Towards the end of 2014, I wrote a blog post on 2015 predictions and put mobile at the center of it (blog post is here). Today, just three months later, I’m surprised by how quickly mobile is reshaping content and by how many new experiments since the beginning of 2015 have already pushed the boundaries of ‘made-for-mobile’ content.
For example, YouTube launched just recently 360 degrees videos (news article here), which leverage phones’ gyroscopes to provide users with an immersive 360 degrees video experience, without any need for VR devices. To get an idea, watch this RedBull F1 video (it’s so mobile-first that watching the video on desktop is really annoying!). Obviously, Facebook didn’t wait long to announce that they will also embed spherical videos right in the news feed (news article here), even though they didn’t specify timing.
In February, Facebook has also started to actively push ‘cinemagraphs’, basically GIF images in which only a part is animated (see examples in the news article here). Cinemagraphs have actually been around for a few years, but they have never been used at scale due to the complex and manual production process required. Facebook seems to have cracked the code to build cinemagraphs at scale: “You’re going to start seeing a ton of these on Facebook”, said a spokesman from the company. Obviously, they work really well on mobile, especially when embedded in a news feed experience.
In short, the mobile revolution is here, and it’s changing content in a big way. We’ll certainly see more innovation in this space, and marketers (and especially their creative agencies) need to think differently and adapt quickly. It all starts with understanding what mobile is from a consumer perspective, and therefore the role that it can play in your marketing campaigns.
1. Mobile is UBIQUITOUS
Mobile devices are used throughout the day, and everywhere. Your idea must be portable and follow the user wherever s/he goes, at any point in time, always providing a relevant and engaging experience. For example, Lux Japan recently launched a campaign called “Sakura dream”. The center-piece of a campaign is a site which uses Google street view and overlays cherry blossoms to the user’s current location, effectively providing an augmented reality experience (try it out at http://sakuradream.lux.co.jp/, it’s only in Japanese though). It’s a beautiful example of how a brand can be relevant without being intrusive, by providing a mobile native, entertaining (almost magic!) experience.
2. Mobile is URGENT
1 in 3 searches on smartphones are local searches. This is just an example of how users interact with mobile for a range of immediate needs, whether practical needs (go from A to B, find a convenience store, etc), productivity (such as checking emails or calendar appointments), information or entertainment needs (watch video, browse a news feed, etc). We unlock our phone on average 150 times a day and always demand immediate response, zero latency, and a vast range of capabilities. Being relevant and providing utility to users is even more important for advertisers on mobile, as users are more likely to skip ads (their thumb is just a few millimeters away from the skip button) or browse/swipe away from it. However, advertiser can also capitalize on the higher propensity to interact on mobile, by providing more opportunities to engage and explore more content. So two effective strategies at the opposite end of the spectrum are:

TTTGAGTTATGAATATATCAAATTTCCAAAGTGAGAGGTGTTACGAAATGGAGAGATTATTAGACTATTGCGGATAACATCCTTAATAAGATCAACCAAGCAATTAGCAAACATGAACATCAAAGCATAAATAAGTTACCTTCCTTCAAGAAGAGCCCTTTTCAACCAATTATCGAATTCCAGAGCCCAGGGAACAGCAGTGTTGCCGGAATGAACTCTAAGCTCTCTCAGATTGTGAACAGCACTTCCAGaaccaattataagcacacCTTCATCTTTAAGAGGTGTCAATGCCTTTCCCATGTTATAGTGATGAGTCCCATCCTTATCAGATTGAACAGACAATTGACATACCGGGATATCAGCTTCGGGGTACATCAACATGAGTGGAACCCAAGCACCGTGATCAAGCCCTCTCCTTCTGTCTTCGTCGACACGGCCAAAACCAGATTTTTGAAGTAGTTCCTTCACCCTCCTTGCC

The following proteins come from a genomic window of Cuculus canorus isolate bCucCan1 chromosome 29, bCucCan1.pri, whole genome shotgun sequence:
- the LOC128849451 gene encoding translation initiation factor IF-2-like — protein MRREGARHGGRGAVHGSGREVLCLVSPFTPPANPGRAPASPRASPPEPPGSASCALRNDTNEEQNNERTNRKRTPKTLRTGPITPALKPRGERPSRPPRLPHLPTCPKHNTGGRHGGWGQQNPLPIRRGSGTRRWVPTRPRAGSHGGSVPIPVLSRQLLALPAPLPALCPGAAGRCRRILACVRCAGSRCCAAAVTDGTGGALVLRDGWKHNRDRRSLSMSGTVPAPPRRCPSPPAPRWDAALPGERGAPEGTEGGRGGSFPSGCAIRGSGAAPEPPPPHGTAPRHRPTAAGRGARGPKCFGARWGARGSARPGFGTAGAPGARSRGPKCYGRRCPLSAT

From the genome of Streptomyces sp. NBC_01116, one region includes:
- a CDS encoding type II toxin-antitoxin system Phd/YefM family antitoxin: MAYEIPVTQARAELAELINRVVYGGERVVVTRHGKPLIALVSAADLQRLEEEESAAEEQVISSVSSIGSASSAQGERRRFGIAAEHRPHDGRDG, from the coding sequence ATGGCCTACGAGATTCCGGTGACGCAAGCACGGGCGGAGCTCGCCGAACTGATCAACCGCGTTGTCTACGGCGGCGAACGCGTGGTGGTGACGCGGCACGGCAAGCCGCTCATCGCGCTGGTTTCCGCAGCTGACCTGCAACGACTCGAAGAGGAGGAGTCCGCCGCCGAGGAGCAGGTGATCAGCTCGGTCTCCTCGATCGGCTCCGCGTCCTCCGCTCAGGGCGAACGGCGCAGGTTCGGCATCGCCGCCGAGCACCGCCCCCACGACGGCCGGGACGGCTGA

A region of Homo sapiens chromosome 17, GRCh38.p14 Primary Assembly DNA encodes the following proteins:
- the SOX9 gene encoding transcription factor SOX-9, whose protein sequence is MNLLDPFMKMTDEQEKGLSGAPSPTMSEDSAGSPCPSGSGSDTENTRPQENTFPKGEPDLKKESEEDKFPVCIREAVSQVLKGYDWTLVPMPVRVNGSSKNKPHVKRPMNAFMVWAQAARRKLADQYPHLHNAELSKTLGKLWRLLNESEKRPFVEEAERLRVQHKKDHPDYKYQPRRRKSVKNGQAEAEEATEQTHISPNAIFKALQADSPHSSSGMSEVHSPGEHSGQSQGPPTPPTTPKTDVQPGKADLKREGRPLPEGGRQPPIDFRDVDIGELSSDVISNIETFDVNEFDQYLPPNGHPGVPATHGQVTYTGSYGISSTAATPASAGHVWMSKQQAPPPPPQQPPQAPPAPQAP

- Entertain users to make your ad ‘unskippable’ (i.e. block the users’ urgency to interact). A recent great example comes from Geico (insurance company in US), who produced a series of video ads in which the actors freeze after the first few seconds, while the ad keeps going (my favorite video is here)
- Leverage interactivity by providing plenty of opportunities to engage and browse through content (i.e. let users swipe, tap, and move across content types). A recent example is how Burberry used a new ad format on YouTube called ‘info-cards’ to let users watch a womenswear show and at the same time browse additional content (backstage, interviews, catalogs, etc). This video showcases the campaign and formats used.
3. Mobile is ANTHROPOMORPHIC (i.e. human-like)
Smartphones have eyes (one in the front and one in the back, in the form of cameras), ears, voice, and they don’t have legs of their own but ours are generally sufficient. They are truly the global maxima in terms of degrees of creative freedom. From an advertiser’s perspective, there are plenty of opportunities to leverage these capabilities to provide a more relevant user experience. The following are three strategies that work well (the ‘3c’ of made-for-mobile content):
- CONTROL. Mobile devices can become remote controls to activate or interact with other devices. This is a particularly effective strategy when orchestrating across different media (example: Nike Phenomenal Shot campaign during last year’s World Cup – video here) or when using mobile as a tool of convergence between the online and offline worlds (example: Adidas Neo Window Shopping campaign – video here)
- CONTEXT. Leverage smartphones’ position to gain relevance, for example as in the Lux Sakura Dream campaign mentioned before
- CUSTOMIZATION. Leverage interactivity to provide a highly tailored, personalized experience. The 360 degrees RedBull F1 video is a great example of personalization. Another example (even though a bit dated) comes from the Re:Brief project with Coca-Cola, in which people were able to send a coke (together with a personal message) to people around the world through particular vending machines (here is the campaign explained)
Ubiquitous. Urgent. Anthropomorphic. When writing the next brief, think about what role you want mobile to play in your campaign, and think mobile from the very early stage of idea generation.